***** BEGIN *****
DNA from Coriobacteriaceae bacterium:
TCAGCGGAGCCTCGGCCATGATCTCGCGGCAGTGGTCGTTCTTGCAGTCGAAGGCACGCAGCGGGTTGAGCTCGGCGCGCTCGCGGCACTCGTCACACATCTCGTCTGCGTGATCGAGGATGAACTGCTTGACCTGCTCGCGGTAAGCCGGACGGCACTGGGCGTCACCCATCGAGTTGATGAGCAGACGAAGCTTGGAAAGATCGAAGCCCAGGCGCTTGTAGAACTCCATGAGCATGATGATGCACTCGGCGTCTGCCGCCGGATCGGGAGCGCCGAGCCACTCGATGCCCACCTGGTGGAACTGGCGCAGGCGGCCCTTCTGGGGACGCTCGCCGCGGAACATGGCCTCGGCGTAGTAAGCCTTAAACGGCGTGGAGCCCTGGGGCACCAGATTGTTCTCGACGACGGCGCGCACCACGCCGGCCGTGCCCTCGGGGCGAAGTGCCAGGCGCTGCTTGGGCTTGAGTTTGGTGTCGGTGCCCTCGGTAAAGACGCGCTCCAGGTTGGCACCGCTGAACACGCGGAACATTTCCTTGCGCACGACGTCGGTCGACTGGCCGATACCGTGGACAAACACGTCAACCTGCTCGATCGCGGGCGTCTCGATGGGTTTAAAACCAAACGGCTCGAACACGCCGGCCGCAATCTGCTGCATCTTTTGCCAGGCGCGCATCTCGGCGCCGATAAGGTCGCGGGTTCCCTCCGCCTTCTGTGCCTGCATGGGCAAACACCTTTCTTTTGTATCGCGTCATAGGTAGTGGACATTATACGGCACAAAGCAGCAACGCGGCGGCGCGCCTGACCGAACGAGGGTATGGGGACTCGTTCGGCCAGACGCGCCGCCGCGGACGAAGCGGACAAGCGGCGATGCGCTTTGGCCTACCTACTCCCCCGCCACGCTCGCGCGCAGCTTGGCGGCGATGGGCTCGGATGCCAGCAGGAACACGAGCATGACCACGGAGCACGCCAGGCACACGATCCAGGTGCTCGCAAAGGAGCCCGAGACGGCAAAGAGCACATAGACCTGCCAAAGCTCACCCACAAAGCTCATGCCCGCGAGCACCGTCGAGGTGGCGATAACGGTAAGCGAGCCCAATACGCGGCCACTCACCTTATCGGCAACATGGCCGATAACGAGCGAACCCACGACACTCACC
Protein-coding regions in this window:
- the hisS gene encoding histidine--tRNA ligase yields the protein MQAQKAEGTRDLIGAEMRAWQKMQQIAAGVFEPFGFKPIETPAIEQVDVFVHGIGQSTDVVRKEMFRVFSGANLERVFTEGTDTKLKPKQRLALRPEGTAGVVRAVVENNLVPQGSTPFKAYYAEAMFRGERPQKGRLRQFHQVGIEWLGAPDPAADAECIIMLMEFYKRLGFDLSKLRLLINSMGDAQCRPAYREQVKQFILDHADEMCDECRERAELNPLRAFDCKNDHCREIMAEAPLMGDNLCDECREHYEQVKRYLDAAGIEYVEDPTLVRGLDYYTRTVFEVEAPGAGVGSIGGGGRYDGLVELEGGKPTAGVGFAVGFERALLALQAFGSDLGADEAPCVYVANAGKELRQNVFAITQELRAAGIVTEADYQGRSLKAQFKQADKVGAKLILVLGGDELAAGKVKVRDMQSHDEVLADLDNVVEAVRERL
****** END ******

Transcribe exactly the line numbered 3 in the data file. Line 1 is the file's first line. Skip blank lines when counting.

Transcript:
Protein-coding regions in this window: